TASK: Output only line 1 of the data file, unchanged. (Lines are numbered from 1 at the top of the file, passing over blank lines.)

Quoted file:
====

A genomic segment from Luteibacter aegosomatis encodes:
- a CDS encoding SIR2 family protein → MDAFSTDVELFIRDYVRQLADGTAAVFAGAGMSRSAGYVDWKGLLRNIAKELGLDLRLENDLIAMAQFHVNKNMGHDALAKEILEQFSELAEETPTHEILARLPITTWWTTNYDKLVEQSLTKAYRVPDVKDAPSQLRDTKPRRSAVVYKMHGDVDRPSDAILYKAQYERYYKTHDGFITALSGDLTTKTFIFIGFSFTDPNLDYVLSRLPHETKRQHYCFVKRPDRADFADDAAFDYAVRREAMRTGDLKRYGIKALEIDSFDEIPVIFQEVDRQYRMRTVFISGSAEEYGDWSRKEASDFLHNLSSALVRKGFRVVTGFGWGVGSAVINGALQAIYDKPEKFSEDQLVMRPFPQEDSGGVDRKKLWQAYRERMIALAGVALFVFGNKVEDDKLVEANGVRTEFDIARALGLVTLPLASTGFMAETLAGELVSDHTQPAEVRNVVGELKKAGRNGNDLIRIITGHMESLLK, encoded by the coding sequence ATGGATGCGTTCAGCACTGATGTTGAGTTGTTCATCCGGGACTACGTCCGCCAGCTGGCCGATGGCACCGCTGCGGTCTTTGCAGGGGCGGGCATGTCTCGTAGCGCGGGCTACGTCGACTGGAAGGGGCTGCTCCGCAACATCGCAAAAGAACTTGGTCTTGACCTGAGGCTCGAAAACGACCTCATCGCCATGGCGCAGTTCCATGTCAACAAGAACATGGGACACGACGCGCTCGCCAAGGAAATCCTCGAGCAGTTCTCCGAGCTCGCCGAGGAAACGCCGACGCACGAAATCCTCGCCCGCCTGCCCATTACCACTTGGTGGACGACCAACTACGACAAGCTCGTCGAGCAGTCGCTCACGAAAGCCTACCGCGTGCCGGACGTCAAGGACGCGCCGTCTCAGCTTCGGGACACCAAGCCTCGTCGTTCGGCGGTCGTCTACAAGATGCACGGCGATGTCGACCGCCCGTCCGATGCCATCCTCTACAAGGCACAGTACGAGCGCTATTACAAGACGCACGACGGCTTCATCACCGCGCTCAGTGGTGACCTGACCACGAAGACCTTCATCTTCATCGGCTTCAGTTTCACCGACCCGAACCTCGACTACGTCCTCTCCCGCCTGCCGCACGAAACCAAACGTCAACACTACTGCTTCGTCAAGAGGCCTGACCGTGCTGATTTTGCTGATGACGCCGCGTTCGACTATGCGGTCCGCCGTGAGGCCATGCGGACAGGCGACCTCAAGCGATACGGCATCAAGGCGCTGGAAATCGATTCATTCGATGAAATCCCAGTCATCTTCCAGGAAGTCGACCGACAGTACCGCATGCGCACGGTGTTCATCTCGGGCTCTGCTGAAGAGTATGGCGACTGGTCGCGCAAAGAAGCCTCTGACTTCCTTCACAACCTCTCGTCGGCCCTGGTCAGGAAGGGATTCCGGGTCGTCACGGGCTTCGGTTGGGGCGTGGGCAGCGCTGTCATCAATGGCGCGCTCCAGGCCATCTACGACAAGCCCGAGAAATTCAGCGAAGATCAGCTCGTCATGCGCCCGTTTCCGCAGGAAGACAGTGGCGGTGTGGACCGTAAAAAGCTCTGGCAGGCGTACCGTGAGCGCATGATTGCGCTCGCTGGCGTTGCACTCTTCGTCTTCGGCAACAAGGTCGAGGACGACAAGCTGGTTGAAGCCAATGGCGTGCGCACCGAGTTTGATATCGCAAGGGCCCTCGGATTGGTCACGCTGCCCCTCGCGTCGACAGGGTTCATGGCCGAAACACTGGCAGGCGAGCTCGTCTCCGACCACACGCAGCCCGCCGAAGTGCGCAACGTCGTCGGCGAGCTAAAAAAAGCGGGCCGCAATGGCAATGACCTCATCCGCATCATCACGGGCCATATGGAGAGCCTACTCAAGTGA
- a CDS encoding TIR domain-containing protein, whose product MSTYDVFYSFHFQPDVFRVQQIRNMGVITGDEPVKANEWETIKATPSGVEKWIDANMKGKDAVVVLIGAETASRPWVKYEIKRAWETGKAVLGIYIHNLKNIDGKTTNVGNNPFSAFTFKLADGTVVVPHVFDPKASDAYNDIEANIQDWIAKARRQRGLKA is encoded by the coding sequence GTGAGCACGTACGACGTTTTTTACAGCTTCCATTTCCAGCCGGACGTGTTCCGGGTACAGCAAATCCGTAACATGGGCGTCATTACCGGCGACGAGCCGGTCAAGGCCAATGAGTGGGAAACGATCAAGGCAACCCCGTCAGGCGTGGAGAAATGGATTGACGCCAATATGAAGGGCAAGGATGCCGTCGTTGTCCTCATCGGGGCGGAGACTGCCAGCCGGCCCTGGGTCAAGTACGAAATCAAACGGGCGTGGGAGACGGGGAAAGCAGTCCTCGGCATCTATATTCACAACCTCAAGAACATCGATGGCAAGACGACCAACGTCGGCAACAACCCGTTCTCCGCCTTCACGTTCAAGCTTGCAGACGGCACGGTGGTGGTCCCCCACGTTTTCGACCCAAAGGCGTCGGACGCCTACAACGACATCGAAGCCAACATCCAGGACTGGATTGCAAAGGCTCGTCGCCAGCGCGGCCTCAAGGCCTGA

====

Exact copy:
A genomic segment from Luteibacter aegosomatis encodes: